Joel and me was prospectin’ for plastic at the old town dump when it happened.
“Ow!” Joel yelled.
“What happened?” I yelled back.
“Something jabbed me.”
“Are you bleedin’?”
“Of course I’m bleedin’, you idiot.”
I didn’t pay any mind his insult. We was always callin’ each other morons and dipshits and worse things. “Hold on. I’m comin’ over.”
I climbed over a mound a junk to where he was. He showed me his arm. There was a hole in his forearm the color of rust and blood all run together.
“Damn, Joel. How the hell did you do that?”
“I was just tryin’ to pull out a plastic truck when everything slid. A bunch a junk almost buried me.”
“Lemmie get some water.”
I went to the buggy and brought over a couple a glass bottles that we’d brung along, and I poured one out over his arm. It kept right on bleedin’, like he’d sprung a leak. I ripped a sleeve off my shirt and doubled it up around his arm so it was tight. The bleeding seemed to slow.
“We’d better get home,” I said.
“I’ll be ok.”
“Yeah, I’m sure. Help me get this old truck out of here. It outta be worth somethin’.”
I guess I shouldn’t of listened to him.
We brung home a good haul, but Ma went nuke over Joel’s arm. She hauled me out the back door where he couldn’t hear.
“Tyler, that’s a bad wound. You should of brought him home as soon as it happened.”
I shifted under her stare. “I’ll take him on over to the doctor, then.”
“The town doctor moved away, Tyler. We ain’t got one anymore.”
I scratched my head, worried all of a sudden. “Well, maybe he’ll be ok.”
“He won’t be, not with all that rust in him. He needs a shot.”
“Yeah, there’s this shot we used to be able to get. Kept you from gettin’ blood poisoning.”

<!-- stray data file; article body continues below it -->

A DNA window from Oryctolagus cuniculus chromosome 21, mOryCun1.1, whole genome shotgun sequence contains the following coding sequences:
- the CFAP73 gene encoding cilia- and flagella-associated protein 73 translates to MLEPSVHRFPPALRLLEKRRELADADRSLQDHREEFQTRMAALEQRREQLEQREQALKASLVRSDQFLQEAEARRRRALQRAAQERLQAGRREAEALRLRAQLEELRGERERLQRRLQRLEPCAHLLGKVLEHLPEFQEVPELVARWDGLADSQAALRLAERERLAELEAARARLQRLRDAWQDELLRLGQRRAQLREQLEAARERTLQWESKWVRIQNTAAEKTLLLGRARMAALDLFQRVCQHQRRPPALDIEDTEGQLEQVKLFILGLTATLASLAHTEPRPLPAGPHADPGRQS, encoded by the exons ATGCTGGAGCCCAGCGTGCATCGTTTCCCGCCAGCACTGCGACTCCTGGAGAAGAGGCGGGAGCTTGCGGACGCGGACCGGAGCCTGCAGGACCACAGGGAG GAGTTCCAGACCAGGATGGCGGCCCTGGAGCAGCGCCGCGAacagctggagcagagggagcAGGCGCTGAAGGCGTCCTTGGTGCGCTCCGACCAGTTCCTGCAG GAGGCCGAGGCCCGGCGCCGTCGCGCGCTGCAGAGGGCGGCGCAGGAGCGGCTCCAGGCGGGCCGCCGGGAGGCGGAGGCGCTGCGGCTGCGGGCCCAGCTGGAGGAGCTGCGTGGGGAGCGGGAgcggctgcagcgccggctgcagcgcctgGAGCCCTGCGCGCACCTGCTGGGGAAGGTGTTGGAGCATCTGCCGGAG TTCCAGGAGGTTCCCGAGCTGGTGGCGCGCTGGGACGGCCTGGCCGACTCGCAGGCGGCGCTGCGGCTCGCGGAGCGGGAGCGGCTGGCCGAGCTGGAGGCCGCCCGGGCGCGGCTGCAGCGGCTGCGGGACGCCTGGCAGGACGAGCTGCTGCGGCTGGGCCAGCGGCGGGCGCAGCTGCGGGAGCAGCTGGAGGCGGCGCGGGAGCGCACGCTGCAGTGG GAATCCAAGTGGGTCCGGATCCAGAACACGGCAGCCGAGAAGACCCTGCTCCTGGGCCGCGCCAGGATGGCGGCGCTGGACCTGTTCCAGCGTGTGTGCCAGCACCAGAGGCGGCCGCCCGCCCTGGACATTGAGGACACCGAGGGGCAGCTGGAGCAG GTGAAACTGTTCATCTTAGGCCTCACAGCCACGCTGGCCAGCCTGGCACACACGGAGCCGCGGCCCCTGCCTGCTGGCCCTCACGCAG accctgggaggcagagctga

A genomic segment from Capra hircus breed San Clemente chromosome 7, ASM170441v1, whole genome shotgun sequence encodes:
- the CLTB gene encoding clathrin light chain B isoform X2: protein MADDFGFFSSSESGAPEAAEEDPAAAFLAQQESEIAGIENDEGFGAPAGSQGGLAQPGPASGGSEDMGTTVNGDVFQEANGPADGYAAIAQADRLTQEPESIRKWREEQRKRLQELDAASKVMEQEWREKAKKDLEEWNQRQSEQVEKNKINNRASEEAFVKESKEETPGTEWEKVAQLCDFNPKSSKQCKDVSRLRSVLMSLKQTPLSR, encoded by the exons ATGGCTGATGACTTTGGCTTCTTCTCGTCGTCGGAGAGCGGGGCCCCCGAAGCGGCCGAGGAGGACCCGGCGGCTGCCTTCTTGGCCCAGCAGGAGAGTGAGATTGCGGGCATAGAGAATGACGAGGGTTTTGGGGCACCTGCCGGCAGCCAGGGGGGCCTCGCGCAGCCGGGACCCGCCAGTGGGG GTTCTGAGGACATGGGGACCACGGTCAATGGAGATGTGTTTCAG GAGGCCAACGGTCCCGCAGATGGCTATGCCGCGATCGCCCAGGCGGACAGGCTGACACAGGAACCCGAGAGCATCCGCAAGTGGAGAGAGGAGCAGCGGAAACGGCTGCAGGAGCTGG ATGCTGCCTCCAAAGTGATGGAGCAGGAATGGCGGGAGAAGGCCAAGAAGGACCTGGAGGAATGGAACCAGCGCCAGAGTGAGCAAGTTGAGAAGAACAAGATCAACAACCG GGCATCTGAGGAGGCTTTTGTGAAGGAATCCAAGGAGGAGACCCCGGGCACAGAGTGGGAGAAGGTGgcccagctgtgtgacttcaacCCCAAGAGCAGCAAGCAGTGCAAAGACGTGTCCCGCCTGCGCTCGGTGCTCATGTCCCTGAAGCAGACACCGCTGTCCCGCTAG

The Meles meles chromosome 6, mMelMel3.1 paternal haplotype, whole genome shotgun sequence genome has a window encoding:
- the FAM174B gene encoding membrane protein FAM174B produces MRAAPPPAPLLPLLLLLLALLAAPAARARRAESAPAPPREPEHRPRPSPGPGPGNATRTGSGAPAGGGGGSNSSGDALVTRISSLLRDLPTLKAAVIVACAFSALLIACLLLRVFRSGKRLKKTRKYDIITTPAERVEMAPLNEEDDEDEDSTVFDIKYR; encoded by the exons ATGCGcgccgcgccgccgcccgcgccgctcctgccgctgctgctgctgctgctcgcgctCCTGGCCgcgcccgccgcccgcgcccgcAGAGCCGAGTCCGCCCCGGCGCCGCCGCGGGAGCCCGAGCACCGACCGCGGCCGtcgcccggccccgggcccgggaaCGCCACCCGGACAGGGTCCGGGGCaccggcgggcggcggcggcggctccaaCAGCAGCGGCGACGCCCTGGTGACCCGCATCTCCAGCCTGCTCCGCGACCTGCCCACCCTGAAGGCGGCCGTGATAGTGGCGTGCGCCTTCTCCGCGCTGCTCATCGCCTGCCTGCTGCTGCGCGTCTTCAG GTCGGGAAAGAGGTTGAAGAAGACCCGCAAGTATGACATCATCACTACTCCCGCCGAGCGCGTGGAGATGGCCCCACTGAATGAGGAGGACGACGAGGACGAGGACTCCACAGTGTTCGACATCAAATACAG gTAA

I got a shiver at the notion of blood poisoning. “Well, what’r we gonna do?”
“You’re gonna take him to the city.”
She turned and hustled back into the house. I followed her.
“Where I use to get my treatments. You should be able to get him a shot there. You remember how to get there?”
Ma had the cancer, but by this time, she had it beat. The cancer had gone remishin. I didn’t know what that meant, ‘cept that Ma was mostly back to her ole self.
“Well sure,” I said. “The hospital’s right near the innerstate.”
“That’s right.” She started grabbin’ some plastic cards from the kitchen desk. She flipped through them and pulled out a couple. “Here’s Joel’s medical card. It used to be good. If that don’t work, use this credit card. Your Pa’s kept it up in case of a ‘mergency. Just sign Pa’s name.”
I took it. “What if they want cash?”
She went to Pa’s study and used a key on her chain to open a drawer in his desk. She counted out a wad of money. “Here’s five thousand dollars.” I goggled at it. It wasn’t a huge amount, but a lot more than I was used to seeing all in one place. She handed it to me “It might not be enough,” she said.
“For one little shot?”
“Well, you may have to use the black market.”
“The black market?”
“Yeah, but don’t get taken in by a huckster.”
I scratched my head again. Everything was movin’ so fast. And why was she heapin’ this on me? “How am I to know the diffrence?”
“Just use your head. You ain’t no fool. If somethin’ sounds too good, it probly is. This shot’s gonna be expensive; so don’t fall for no hot deals. You don’t want them shooting just anything into Joel’s arm.”
I felt an awful chill. “No, ma’am.”
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